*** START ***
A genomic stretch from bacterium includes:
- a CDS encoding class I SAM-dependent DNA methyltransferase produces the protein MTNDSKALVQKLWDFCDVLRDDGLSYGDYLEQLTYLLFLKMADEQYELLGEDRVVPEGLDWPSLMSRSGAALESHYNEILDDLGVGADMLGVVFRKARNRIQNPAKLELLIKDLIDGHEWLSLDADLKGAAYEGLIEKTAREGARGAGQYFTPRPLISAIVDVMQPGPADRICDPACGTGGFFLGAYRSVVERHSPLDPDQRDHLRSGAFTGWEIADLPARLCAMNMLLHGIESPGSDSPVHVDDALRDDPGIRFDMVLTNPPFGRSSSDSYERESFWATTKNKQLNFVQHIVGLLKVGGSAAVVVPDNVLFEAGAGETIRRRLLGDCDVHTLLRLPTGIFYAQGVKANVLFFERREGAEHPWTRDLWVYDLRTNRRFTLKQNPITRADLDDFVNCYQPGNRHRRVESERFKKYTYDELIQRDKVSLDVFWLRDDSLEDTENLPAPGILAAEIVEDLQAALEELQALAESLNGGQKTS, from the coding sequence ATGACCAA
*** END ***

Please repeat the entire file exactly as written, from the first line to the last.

A genomic stretch from bacterium includes:
- a CDS encoding class I SAM-dependent DNA methyltransferase produces the protein MTNDSKALVQKLWDFCDVLRDDGLSYGDYLEQLTYLLFLKMADEQYELLGEDRVVPEGLDWPSLMSRSGAALESHYNEILDDLGVGADMLGVVFRKARNRIQNPAKLELLIKDLIDGHEWLSLDADLKGAAYEGLIEKTAREGARGAGQYFTPRPLISAIVDVMQPGPADRICDPACGTGGFFLGAYRSVVERHSPLDPDQRDHLRSGAFTGWEIADLPARLCAMNMLLHGIESPGSDSPVHVDDALRDDPGIRFDMVLTNPPFGRSSSDSYERESFWATTKNKQLNFVQHIVGLLKVGGSAAVVVPDNVLFEAGAGETIRRRLLGDCDVHTLLRLPTGIFYAQGVKANVLFFERREGAEHPWTRDLWVYDLRTNRRFTLKQNPITRADLDDFVNCYQPGNRHRRVESERFKKYTYDELIQRDKVSLDVFWLRDDSLEDTENLPAPGILAAEIVEDLQAALEELQALAESLNGGQKTS, from the coding sequence ATGACCAA